Tuesday, 17 February 2015

Digital Creativity paper

Michael Nitsche edited a really exciting special issue of Digital Creativity (24:2) that explored the emergence of a truly substantive, productive mix of performance art and digital media.

Our contribution to that special issue is titled 'Performative Experience Design: Where autobiographical performance and human-computer interaction meet'. It was written about halfway through the project it is based on, but it's pointing in the right direction.

You can find it on my academia.edu page for that paper, free for the first however many downloaders, by clicking the 'tandfonline.com' link towards the top of the page.

I'd say the whole issue is worth a good look, though.

Monday, 16 February 2015

teaser for HCI folks

The background for Performative Experience Design in an HCI context was set out in this alt.chi paper. In it we basically take to task every poor soul working in HCI or interaction design who has ever tried to use performance as an input or structure for their design work, and very few emerge unscathed. This isn't necessarily because we think this work was done badly - but we do think it could have gone much, much further.

So if you'd like to read a paper that could have been subtitled 'Why Most People Get Performance and Performativity Totally Wrong' - written by, I promise, the sweetest three people you're likely to meet in a given day in academia - have a look.

But don't forget, this is a very short paper addressing PED in a very lopsided way - only talking about how HCI people have used performance in the past. PED sits in the space equidistant from both HCI/interaction design and performance studies. I'll blog more about the performance side of things soon.

Thursday, 12 February 2015

what's this all about?

We don't 'consume' technology. We experience it. McCarthy and Wright had that insight over a decade ago, and they're not alone.

But when it comes to digital media technology - photos, videos, songs, social networks - we don't just experience. We perform.

With every snapshot we share and every line of text we post, we become a little bit more of who we are, or who we are trying to appear to be.

'Performance' has nasty connotations of falseness or manipulation. This might be the case sometimes, or in some small way most of the time. But what would the opposite be? Authenticity? Is there really a snapshot or a tweet that captures the essence of a human being? That might be the case sometimes, or in some small way most of the time...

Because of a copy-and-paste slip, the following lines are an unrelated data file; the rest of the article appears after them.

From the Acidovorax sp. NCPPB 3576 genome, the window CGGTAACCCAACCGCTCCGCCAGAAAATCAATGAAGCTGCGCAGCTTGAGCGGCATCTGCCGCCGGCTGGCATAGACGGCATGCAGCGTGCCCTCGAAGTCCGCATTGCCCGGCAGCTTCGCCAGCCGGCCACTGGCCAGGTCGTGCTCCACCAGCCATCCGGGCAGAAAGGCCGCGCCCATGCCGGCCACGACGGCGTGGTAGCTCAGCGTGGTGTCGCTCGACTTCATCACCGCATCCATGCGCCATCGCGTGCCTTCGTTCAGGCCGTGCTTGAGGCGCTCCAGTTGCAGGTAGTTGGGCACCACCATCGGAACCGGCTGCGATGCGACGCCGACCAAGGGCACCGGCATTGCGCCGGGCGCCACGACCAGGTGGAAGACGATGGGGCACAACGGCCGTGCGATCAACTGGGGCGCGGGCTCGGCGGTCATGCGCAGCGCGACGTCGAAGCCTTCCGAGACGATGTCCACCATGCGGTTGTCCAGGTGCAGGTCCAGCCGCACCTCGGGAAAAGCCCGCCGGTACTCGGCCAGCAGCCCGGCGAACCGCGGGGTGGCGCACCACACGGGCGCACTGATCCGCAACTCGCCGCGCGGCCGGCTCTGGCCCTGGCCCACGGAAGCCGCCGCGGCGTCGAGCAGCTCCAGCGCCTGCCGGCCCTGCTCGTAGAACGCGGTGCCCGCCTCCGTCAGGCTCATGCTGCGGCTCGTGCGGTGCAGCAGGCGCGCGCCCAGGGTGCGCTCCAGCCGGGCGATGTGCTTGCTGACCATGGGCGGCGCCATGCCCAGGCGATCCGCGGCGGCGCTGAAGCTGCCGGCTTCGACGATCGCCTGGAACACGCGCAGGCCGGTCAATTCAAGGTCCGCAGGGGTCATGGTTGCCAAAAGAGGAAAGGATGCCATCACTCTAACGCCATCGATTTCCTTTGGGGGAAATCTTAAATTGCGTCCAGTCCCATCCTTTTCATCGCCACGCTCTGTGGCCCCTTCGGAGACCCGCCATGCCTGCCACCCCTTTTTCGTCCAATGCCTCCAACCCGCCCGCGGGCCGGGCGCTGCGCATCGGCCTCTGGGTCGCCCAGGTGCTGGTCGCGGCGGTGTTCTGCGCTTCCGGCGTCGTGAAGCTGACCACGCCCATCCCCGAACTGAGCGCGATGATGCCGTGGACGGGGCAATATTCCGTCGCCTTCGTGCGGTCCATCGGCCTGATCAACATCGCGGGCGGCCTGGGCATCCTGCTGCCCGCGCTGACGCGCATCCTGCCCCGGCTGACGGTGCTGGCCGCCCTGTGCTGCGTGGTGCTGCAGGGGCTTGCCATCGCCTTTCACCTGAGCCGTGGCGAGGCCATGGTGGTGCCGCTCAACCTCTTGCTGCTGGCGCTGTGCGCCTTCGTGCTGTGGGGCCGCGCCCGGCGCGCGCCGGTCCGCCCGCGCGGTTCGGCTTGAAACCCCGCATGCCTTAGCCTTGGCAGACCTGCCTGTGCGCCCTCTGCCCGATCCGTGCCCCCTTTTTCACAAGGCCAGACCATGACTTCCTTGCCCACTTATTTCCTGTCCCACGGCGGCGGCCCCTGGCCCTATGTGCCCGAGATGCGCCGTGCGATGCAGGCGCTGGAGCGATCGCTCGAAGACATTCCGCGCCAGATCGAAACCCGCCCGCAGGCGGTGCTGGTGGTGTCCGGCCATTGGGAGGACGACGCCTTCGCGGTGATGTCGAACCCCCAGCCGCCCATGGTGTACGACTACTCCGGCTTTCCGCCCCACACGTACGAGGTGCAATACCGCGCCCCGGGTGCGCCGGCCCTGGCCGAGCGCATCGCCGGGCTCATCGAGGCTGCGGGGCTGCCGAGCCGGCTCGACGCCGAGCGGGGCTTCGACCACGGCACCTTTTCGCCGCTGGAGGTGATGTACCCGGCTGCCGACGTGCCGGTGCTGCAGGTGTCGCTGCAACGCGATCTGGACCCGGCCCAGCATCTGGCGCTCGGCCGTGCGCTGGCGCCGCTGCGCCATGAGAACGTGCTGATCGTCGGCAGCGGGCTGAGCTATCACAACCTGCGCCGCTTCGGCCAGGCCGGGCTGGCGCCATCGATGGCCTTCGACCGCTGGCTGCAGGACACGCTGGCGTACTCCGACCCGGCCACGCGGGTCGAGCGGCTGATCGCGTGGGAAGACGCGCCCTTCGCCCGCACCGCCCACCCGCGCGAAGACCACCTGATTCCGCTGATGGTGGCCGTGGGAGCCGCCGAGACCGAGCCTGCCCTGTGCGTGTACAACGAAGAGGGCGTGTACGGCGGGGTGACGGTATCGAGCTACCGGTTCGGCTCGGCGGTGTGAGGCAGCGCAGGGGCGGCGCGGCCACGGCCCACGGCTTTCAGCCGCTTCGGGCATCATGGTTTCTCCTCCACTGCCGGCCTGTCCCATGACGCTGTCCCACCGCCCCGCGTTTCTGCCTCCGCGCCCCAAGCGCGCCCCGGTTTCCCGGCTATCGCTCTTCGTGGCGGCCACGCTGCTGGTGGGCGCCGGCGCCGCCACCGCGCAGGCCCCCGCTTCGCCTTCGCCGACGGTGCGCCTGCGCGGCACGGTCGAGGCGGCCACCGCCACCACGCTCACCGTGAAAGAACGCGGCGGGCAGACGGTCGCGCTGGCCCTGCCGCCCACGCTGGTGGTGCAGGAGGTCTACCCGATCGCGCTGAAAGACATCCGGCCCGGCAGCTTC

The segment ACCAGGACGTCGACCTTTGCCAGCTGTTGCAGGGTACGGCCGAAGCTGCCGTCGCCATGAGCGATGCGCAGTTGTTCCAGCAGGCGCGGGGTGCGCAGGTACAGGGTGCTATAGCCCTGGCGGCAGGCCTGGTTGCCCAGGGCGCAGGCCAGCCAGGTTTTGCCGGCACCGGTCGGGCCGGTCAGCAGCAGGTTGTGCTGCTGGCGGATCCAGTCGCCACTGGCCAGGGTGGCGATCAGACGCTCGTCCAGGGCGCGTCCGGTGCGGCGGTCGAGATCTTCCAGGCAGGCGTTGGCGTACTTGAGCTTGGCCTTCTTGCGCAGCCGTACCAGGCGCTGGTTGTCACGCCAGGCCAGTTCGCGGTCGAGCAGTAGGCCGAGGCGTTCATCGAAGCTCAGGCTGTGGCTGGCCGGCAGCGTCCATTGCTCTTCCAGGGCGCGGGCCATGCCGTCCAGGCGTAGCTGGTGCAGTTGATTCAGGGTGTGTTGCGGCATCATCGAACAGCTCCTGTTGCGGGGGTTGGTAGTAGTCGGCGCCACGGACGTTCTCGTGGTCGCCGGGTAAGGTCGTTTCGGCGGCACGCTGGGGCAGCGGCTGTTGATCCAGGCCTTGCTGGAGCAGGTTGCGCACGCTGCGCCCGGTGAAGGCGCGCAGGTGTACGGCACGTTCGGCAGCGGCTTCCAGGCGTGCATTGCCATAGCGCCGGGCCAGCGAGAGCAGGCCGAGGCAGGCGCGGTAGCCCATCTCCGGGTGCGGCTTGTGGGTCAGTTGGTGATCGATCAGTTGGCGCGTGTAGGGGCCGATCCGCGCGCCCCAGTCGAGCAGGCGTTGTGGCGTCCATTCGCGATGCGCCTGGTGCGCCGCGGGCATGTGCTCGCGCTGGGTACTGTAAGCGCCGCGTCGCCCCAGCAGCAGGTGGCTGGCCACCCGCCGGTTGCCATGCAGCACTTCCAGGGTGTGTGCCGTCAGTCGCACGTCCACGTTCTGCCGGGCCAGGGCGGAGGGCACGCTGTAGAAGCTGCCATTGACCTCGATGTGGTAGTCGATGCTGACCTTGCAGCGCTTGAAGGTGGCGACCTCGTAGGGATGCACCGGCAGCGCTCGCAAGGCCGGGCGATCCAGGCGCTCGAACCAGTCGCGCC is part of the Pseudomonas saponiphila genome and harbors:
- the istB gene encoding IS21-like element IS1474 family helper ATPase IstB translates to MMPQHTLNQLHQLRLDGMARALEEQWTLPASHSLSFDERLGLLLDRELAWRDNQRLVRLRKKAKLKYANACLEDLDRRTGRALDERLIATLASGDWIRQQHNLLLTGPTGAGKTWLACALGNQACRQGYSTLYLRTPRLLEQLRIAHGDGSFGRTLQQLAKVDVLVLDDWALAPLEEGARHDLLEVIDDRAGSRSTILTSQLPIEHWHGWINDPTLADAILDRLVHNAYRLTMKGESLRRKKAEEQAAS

Performative Experience Design (PED) is the design-oriented study of ways of interacting with digital media technology that focuses on the experience of that interaction among the person, her digital media, and the other people who become aware of that interaction. PED doesn't look at the technology itself, or even at the interaction between the technology and its 'user', but at the ways the 'user' experiences herself in relation to her digital media and the people with whom she shares that experience. And that relationship is a performative one.

'Performing' doesn't necessarily mean jazz-hands-and-bright-lights theatrical performance. The words 'performance' and 'performativity' also conjure up J.L. Austin's performative utterances, Judith Butler's discourse that trumps even biology and leaves precious little room for resistance, Victor Turner's study of ritual performance, Erving Goffman's theatrical metaphor of the presentation of self, Richard Schechner's wonderfully pithy 'showing doing', Jill Dolan's utopian performatives, research on embodiment, research on situated interactions, research on audiences and spectatorship - and this is just off the top of my head. In fact, a large part of the project of PED is to unpack exactly what we mean by 'performative' and where those different definitions might lead us.

When I put a picture on Instagram, I'm doing a performative interaction. When I show you my holiday photos on my phone over lunch, I'm doing a performative interaction. When I take to the stage and project a video about myself, I'm doing a performative interaction. When I use my digital photos and social networks as inspiration for a performance that has no digital elements at all, I'm doing a performative interaction.

These things matter. A billion Facebook users and counting. Careers made on YouTube. Lives threatened on Twitter. Lives ruined over Snapchat. The important thing isn't just the technology, or the interface, or in a way even the content. The important thing is how we use this technology to experience our lives and perform those experiences, for ourselves and for each other.

That's something worth studying. Worth designing for. Worth playing with.